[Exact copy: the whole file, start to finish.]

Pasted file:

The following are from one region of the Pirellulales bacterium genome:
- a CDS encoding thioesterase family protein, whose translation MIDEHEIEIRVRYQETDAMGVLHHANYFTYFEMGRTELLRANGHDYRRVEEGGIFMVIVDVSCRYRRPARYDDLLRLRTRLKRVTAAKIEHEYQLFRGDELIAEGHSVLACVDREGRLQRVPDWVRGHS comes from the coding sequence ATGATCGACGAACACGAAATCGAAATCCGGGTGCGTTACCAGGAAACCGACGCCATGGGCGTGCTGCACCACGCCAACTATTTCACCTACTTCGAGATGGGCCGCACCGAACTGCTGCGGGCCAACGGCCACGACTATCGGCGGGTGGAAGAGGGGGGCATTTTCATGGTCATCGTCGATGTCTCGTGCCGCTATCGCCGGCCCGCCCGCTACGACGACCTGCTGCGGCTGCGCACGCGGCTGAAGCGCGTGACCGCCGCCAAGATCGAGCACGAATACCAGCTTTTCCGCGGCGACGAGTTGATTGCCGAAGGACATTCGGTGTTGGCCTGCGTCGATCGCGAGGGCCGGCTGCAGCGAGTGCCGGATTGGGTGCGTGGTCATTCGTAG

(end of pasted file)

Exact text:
The following are from one region of the Pirellulales bacterium genome:
- a CDS encoding thioesterase family protein, whose translation MIDEHEIEIRVRYQETDAMGVLHHANYFTYFEMGRTELLRANGHDYRRVEEGGIFMVIVDVSCRYRRPARYDDLLRLRTRLKRVTAAKIEHEYQLFRGDELIAEGHSVLACVDREGRLQRVPDWVRGHS comes from the coding sequence ATGATCGACGAACACGAAATCGAAATCCGGGTGCGTTACCAGGAAACCGACGCCATGGGCGTGCTGCACCACGCCAACTATTTCACCTACTTCGAGATGGGCCGCACCGAACTGCTGCGGGCCAACGGCCACGACTATCGGCGGGTGGAAGAGGGGGGCATTTTCATGGTCATCGTCGATGTCTCGTGCCGCTATCGCCGGCCCGCCCGCTACGACGACCTGCTGCGGCTGCGCACGCGGCTGAAGCGCGTGACCGCCGCCAAGATCGAGCACGAATACCAGCTTTTCCGCGGCGACGAGTTGATTGCCGAAGGACATTCGGTGTTGGCCTGCGTCGATCGCGAGGGCCGGCTGCAGCGAGTGCCGGATTGGGTGCGTGGTCATTCGTAG